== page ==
Optimising the efficiency of an experimental design is known to be of great importance. However, existing methods for calculating design rank deficiency and contrast estimability (an important aspect of experimental design) relate to computational precision rather than image noise and are therefore not very meaningful. For example, a contrast between two experimental conditions may be mathematically "estimable" while requiring a huge differential BOLD response for statistical significance to be reached. In this paper we formulate standard efficiency equations in terms of required BOLD effect, and use this to generate measures of rank/estimability which are meaningful. This takes into account the strength and smoothness of the timeseries noise and is applicable to complex contrasts; we show how to re-express several regressors and an associated contrast vector as a single equivalent regressor, so that we can calculate the contrast's effective peak-peak height unambiguously. We also present some example results on typical designs, and characterise noise results from a range of typical FMRI acquisitions, in order to allow experimenters to apply efficiency estimation in advance of acquiring data.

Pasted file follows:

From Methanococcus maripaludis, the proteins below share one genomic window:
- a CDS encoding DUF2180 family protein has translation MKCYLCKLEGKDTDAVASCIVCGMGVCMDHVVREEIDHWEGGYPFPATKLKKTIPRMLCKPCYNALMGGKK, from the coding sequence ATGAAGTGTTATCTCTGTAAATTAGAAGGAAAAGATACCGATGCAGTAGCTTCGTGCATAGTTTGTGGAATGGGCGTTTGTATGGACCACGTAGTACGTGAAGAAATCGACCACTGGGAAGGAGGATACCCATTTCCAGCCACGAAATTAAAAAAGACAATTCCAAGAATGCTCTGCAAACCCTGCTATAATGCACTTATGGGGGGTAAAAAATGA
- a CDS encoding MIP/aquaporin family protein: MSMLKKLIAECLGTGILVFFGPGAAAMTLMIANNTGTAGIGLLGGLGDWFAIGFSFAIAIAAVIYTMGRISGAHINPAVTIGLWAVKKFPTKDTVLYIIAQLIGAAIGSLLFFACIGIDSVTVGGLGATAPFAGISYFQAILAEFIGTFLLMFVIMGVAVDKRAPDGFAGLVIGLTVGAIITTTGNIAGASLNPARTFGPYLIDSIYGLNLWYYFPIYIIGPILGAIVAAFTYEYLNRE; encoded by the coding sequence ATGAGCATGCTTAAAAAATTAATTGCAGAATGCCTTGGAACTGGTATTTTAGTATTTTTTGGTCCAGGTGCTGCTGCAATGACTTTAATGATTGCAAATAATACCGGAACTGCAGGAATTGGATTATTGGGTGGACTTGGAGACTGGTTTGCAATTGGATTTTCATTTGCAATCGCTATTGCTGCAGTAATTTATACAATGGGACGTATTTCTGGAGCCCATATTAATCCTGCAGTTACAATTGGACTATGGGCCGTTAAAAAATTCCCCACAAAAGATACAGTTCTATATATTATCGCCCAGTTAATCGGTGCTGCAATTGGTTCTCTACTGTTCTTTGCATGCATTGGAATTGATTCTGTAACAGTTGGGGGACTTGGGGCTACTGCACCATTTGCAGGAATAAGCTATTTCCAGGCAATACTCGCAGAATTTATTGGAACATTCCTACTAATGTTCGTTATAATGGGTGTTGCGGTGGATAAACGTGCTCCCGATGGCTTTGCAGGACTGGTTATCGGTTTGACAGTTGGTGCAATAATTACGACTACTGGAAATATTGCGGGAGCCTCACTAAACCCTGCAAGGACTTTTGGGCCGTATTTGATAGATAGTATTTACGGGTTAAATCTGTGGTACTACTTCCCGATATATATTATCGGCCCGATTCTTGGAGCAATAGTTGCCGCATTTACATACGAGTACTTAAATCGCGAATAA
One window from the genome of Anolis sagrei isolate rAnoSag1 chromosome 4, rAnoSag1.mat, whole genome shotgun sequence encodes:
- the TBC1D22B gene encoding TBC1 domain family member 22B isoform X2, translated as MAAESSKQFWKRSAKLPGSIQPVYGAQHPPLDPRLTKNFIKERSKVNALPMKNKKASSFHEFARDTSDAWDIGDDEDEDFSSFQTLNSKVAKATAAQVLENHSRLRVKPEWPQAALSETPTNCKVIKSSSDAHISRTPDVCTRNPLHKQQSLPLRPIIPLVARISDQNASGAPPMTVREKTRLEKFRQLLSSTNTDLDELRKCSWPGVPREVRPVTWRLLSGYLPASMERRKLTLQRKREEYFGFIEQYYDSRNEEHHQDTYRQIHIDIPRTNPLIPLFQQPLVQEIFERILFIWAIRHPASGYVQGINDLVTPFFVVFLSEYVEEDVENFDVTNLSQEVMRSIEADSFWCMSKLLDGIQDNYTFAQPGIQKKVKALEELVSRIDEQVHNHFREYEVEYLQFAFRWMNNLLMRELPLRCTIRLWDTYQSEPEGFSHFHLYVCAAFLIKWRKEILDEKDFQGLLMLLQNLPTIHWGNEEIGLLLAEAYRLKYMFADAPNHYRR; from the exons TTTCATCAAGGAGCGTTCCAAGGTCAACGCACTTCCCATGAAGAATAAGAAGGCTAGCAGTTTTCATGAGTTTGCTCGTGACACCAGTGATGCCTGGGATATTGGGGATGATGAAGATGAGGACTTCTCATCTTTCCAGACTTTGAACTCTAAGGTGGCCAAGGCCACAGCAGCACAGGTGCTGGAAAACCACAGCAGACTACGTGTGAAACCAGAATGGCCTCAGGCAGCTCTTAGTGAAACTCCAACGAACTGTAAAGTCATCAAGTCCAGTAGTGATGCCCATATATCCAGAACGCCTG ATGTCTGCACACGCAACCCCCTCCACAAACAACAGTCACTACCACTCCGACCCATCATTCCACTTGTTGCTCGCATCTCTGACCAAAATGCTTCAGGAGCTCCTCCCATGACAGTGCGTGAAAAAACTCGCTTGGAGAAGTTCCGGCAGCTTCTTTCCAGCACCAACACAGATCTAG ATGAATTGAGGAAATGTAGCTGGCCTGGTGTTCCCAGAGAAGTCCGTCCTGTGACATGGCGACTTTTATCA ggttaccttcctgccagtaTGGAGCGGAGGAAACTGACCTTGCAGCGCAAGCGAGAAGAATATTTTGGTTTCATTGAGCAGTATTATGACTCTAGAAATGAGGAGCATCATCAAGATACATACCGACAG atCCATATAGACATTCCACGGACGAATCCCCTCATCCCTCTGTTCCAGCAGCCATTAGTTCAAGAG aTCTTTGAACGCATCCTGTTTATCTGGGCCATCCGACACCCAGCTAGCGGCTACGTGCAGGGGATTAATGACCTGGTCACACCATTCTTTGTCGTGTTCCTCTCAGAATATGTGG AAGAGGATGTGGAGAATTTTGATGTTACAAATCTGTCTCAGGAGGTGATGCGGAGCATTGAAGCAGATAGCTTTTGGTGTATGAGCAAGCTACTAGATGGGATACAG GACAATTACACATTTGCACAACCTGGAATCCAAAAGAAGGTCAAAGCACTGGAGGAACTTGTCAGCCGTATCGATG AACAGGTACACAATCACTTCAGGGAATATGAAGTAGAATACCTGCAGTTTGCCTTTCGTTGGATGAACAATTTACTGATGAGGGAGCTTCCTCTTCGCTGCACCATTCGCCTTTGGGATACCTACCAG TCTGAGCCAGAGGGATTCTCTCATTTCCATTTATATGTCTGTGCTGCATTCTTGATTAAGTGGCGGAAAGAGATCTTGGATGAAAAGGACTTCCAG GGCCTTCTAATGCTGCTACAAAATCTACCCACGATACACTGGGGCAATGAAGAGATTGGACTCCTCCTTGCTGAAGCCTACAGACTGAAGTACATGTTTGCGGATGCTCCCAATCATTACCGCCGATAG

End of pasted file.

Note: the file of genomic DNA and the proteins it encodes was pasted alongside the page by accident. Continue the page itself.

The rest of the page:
Original publication

DOI

10.1016/j.neuroimage.2006.09.019

Type

Journal article

Journal

Neuroimage

Publication Date

01/01/2007

Volume

34

Pages

127 - 136

Keywords

Artifacts, Magnetic Resonance Imaging, Research Design